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Prenatal Vitamins Facts

The answer to this question seems to depend on whom you ask. Some say prenatal vitamins are essential; others blow them off completely. In the middle are those who believe prenatals should be taken by only some women (smokers, vegetarians, etc.). As an OB/GYN, we recommend prenatal vitamins for all women of childbearing age, before pregnancy and during.

Some experts cite studies where women who took prenatal vitamins gave birth to babies who were no healthier than those babies born to women who did not take prenatals. Others contend that the risk of birth defects, particularly neural tube defects, is higher among women who do not take prenatal vitamins.

Let’s talk about the importance of prenatal vitamins.

Folic Acid

Even skeptical experts agree on the importance of folic acid supplements. Because the evidence is so overwhelming regarding the effects of folic acid deficiency causing neural tube defects in the baby, and because folic acid is not necessarily ample in the average diet, this is one supplement that is highly recommended and can be found in your average prenatal vitamin.


Many pregnant women find that prenatal vitamins simply make them sick. The pills are enormous, and even non-pregnant individuals can get nauseated from taking so many vitamins at once. This is one major reason why some women simply give up taking vitamins during pregnancy. However, it is important to weigh the pros and cons or consider pills that are easier to swallow and don’t cause nausea.

You can also compromise by purchasing your prenatal vitamins instead of relying on prescription ones. Some prenatals come in food-based forms or capsules, which may be more bio-available.

Some commercially available prenatal vitamins involve anywhere from 3 to 6 tablets or capsules a day. While this may seem burdensome, some women find that being able to spread out the vitamins throughout the day is easier on the stomach. Also, when the supplements are in multi-pill form, you can adjust your vitamin intake accordingly.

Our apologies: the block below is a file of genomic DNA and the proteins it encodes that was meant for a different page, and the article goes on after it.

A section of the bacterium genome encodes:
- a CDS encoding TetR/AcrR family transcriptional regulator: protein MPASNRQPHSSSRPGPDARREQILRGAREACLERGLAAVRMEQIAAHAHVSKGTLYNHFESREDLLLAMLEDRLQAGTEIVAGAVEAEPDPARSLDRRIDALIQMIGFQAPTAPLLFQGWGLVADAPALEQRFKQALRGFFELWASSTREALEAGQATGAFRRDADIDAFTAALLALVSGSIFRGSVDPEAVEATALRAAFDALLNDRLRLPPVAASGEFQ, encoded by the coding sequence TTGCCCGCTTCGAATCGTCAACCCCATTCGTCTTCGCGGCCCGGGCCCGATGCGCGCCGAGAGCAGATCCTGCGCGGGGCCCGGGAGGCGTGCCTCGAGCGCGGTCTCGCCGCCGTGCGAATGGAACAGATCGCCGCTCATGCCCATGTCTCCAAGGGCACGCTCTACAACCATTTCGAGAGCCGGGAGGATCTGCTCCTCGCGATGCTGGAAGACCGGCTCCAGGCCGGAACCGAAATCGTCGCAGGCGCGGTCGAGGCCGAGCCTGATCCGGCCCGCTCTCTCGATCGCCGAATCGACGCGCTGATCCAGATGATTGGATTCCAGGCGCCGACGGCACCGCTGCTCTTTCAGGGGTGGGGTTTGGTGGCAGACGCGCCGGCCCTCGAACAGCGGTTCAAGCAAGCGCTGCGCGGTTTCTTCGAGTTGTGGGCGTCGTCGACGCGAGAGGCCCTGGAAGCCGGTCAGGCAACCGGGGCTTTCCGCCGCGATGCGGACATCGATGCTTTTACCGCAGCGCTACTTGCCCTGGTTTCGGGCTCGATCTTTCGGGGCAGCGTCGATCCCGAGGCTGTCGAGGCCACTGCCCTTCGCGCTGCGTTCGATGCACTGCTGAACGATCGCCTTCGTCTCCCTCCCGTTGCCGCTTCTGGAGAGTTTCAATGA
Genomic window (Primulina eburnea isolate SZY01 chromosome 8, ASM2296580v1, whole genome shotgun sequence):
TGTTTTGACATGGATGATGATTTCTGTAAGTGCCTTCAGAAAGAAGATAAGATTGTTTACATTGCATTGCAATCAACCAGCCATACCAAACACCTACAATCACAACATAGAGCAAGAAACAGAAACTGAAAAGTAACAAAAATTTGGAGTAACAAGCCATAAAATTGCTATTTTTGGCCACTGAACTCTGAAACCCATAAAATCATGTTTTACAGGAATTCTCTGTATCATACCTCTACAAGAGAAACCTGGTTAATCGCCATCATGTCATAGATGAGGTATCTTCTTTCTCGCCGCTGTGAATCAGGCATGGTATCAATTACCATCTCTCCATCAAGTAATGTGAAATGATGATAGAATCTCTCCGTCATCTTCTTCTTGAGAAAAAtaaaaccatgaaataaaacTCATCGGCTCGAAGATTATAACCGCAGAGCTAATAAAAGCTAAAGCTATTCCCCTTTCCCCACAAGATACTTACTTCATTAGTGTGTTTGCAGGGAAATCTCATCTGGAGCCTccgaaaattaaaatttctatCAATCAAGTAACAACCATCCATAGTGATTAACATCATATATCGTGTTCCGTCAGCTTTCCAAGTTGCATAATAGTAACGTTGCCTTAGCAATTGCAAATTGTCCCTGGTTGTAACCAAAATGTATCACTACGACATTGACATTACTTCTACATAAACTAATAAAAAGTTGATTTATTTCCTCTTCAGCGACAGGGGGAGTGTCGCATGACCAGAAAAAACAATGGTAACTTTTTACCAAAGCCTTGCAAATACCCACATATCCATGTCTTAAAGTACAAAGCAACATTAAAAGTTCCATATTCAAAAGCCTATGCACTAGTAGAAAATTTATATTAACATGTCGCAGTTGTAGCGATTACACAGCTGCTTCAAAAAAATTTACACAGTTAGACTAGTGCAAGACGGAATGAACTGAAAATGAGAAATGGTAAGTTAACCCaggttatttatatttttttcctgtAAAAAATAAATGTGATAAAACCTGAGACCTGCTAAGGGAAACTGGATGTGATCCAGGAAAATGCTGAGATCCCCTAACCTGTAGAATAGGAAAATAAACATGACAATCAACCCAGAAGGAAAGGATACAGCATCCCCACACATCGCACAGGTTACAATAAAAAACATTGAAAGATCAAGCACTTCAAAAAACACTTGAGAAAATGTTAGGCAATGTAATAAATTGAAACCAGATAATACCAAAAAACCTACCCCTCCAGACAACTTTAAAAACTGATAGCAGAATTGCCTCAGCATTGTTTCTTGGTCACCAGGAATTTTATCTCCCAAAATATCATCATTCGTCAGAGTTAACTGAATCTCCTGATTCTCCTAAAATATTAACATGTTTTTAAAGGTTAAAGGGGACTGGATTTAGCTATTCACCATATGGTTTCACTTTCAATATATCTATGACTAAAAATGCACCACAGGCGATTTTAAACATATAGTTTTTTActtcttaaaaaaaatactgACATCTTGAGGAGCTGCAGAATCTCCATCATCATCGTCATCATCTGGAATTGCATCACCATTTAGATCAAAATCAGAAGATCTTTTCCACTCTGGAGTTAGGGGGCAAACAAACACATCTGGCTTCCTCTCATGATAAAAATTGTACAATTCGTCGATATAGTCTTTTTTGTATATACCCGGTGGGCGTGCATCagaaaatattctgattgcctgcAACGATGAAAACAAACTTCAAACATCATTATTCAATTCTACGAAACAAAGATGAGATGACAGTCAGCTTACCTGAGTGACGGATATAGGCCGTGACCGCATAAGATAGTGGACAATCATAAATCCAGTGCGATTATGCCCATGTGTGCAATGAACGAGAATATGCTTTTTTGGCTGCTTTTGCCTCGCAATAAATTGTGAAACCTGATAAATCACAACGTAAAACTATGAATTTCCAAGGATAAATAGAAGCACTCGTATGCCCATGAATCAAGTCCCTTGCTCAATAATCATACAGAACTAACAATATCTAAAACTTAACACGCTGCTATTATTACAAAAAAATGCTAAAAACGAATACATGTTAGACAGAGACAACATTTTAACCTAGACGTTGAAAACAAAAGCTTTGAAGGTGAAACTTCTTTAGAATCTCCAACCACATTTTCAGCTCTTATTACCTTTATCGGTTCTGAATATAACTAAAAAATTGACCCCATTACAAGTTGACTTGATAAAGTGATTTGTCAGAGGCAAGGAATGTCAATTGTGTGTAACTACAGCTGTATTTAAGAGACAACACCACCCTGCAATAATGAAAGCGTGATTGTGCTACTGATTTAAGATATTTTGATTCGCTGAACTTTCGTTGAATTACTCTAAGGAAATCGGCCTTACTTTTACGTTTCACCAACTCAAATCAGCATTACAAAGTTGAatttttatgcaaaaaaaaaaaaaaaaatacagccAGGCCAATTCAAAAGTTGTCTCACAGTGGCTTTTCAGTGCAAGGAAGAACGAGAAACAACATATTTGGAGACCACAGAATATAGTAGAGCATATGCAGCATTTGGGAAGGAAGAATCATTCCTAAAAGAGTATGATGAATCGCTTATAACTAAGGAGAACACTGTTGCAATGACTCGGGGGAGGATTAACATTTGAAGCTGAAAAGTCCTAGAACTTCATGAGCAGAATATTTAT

So, the bottom line is,  take your prenatal vitamin to ensure a healthy pregnancy and baby.

Until next time #GYNEGirls and #Preggos…

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Dr. Drai

Dr. Drai

Dr. Draion M. Burch, DO (Dr. Drai) – a highly respected, board-certified Obstetrician and Gynecologist – is a nationally-recognized author, speaker, consultant, and go-to media expert on women’s health and transgender health issues. He travels the country to meet with women one-on-one and in groups to provide and instruct on healthcare. Although Dr. Drai may be requested to spread his medical expertise to all four corners of the U.S., he always makes time to genuinely help those in need. As a pragmatic physician who offers endless charisma, high energy, and a larger-than-life personality, his “bedside manner” makes it obvious why his patients have named Dr. Drai “America’s OBGYN.” Dr. Drai is the founder and chief medical advisor of DrDrai.com, where he discusses actionable ideas and real-world strategies to help women take control of their health. As an openly gay gynecologist he has patients flocking to him and his website for not only his medical expertise, but because of the security they feel in the way he cares for, relates to, and teaches women about subjects ranging from embarrassing vaginal care to serious sexual assault. His mission: Real medical advice, simplified. Dr. Drai takes his unique brand to the camera on his YouTube channel to spill his popular “Medical T” (TIPS) helping his self-titled #Preggos, #GYNEGirls and #GENTs pursue a healthier life. Dr. Drai’s on-point advice on off-the-wall questions about sexual health issues has many calling him a “sexpert.” Dr. Drai earned his Doctorate of Osteopathic Medicine degree from The Ohio University and completed his internship and residency at Michigan State University.

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